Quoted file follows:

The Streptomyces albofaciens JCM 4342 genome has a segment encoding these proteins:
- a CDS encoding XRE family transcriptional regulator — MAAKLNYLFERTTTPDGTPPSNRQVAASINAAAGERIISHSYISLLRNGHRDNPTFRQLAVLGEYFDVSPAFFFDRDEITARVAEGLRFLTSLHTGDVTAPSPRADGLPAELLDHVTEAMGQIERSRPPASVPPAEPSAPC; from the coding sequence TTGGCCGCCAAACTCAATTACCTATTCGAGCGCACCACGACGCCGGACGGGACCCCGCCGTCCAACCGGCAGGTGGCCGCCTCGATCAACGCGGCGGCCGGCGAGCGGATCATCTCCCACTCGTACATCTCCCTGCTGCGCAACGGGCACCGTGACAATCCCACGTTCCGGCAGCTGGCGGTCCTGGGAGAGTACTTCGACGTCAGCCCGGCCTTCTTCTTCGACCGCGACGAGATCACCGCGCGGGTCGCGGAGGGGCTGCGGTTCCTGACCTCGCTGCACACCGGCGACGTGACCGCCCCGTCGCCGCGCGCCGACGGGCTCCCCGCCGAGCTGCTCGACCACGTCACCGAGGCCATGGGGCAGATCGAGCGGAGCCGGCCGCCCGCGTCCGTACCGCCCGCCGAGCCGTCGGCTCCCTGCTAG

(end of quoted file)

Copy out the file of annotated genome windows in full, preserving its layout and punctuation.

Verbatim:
The Streptomyces albofaciens JCM 4342 genome has a segment encoding these proteins:
- a CDS encoding XRE family transcriptional regulator — MAAKLNYLFERTTTPDGTPPSNRQVAASINAAAGERIISHSYISLLRNGHRDNPTFRQLAVLGEYFDVSPAFFFDRDEITARVAEGLRFLTSLHTGDVTAPSPRADGLPAELLDHVTEAMGQIERSRPPASVPPAEPSAPC; from the coding sequence TTGGCCGCCAAACTCAATTACCTATTCGAGCGCACCACGACGCCGGACGGGACCCCGCCGTCCAACCGGCAGGTGGCCGCCTCGATCAACGCGGCGGCCGGCGAGCGGATCATCTCCCACTCGTACATCTCCCTGCTGCGCAACGGGCACCGTGACAATCCCACGTTCCGGCAGCTGGCGGTCCTGGGAGAGTACTTCGACGTCAGCCCGGCCTTCTTCTTCGACCGCGACGAGATCACCGCGCGGGTCGCGGAGGGGCTGCGGTTCCTGACCTCGCTGCACACCGGCGACGTGACCGCCCCGTCGCCGCGCGCCGACGGGCTCCCCGCCGAGCTGCTCGACCACGTCACCGAGGCCATGGGGCAGATCGAGCGGAGCCGGCCGCCCGCGTCCGTACCGCCCGCCGAGCCGTCGGCTCCCTGCTAG